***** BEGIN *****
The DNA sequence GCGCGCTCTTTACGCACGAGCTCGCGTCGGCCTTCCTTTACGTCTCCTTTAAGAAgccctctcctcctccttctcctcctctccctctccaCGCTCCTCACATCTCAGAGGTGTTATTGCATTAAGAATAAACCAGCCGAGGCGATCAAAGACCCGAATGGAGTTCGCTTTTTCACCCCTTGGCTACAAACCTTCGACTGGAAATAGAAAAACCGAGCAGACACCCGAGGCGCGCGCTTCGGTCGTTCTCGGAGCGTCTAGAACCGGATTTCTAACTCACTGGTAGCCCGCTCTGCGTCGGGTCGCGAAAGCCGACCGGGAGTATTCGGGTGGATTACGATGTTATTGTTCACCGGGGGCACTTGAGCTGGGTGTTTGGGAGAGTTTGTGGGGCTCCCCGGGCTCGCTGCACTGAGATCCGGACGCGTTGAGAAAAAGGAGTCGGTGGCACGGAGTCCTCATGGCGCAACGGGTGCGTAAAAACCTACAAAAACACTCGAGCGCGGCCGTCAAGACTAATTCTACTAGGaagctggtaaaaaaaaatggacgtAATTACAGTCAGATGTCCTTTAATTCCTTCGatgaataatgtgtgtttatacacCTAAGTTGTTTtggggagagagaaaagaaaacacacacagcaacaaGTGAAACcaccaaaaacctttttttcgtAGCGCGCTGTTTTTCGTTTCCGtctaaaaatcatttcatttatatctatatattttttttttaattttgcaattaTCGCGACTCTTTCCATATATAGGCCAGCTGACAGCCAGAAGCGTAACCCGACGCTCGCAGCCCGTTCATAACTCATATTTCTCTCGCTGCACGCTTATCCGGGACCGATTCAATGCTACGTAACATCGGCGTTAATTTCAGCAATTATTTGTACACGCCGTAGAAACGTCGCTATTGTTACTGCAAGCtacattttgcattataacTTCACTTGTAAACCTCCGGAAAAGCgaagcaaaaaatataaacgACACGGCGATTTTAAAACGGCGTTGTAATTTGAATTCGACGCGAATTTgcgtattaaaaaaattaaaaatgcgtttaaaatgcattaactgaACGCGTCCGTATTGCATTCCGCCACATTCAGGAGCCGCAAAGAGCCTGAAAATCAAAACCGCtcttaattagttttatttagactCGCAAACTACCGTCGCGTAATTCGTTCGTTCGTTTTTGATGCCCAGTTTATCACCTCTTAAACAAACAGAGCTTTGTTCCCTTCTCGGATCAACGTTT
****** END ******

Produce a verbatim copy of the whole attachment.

The DNA sequence GCGCGCTCTTTACGCACGAGCTCGCGTCGGCCTTCCTTTACGTCTCCTTTAAGAAgccctctcctcctccttctcctcctctccctctccaCGCTCCTCACATCTCAGAGGTGTTATTGCATTAAGAATAAACCAGCCGAGGCGATCAAAGACCCGAATGGAGTTCGCTTTTTCACCCCTTGGCTACAAACCTTCGACTGGAAATAGAAAAACCGAGCAGACACCCGAGGCGCGCGCTTCGGTCGTTCTCGGAGCGTCTAGAACCGGATTTCTAACTCACTGGTAGCCCGCTCTGCGTCGGGTCGCGAAAGCCGACCGGGAGTATTCGGGTGGATTACGATGTTATTGTTCACCGGGGGCACTTGAGCTGGGTGTTTGGGAGAGTTTGTGGGGCTCCCCGGGCTCGCTGCACTGAGATCCGGACGCGTTGAGAAAAAGGAGTCGGTGGCACGGAGTCCTCATGGCGCAACGGGTGCGTAAAAACCTACAAAAACACTCGAGCGCGGCCGTCAAGACTAATTCTACTAGGaagctggtaaaaaaaaatggacgtAATTACAGTCAGATGTCCTTTAATTCCTTCGatgaataatgtgtgtttatacacCTAAGTTGTTTtggggagagagaaaagaaaacacacacagcaacaaGTGAAACcaccaaaaacctttttttcgtAGCGCGCTGTTTTTCGTTTCCGtctaaaaatcatttcatttatatctatatattttttttttaattttgcaattaTCGCGACTCTTTCCATATATAGGCCAGCTGACAGCCAGAAGCGTAACCCGACGCTCGCAGCCCGTTCATAACTCATATTTCTCTCGCTGCACGCTTATCCGGGACCGATTCAATGCTACGTAACATCGGCGTTAATTTCAGCAATTATTTGTACACGCCGTAGAAACGTCGCTATTGTTACTGCAAGCtacattttgcattataacTTCACTTGTAAACCTCCGGAAAAGCgaagcaaaaaatataaacgACACGGCGATTTTAAAACGGCGTTGTAATTTGAATTCGACGCGAATTTgcgtattaaaaaaattaaaaatgcgtttaaaatgcattaactgaACGCGTCCGTATTGCATTCCGCCACATTCAGGAGCCGCAAAGAGCCTGAAAATCAAAACCGCtcttaattagttttatttagactCGCAAACTACCGTCGCGTAATTCGTTCGTTCGTTTTTGATGCCCAGTTTATCACCTCTTAAACAAACAGAGCTTTGTTCCCTTCTCGGATCAACGTTT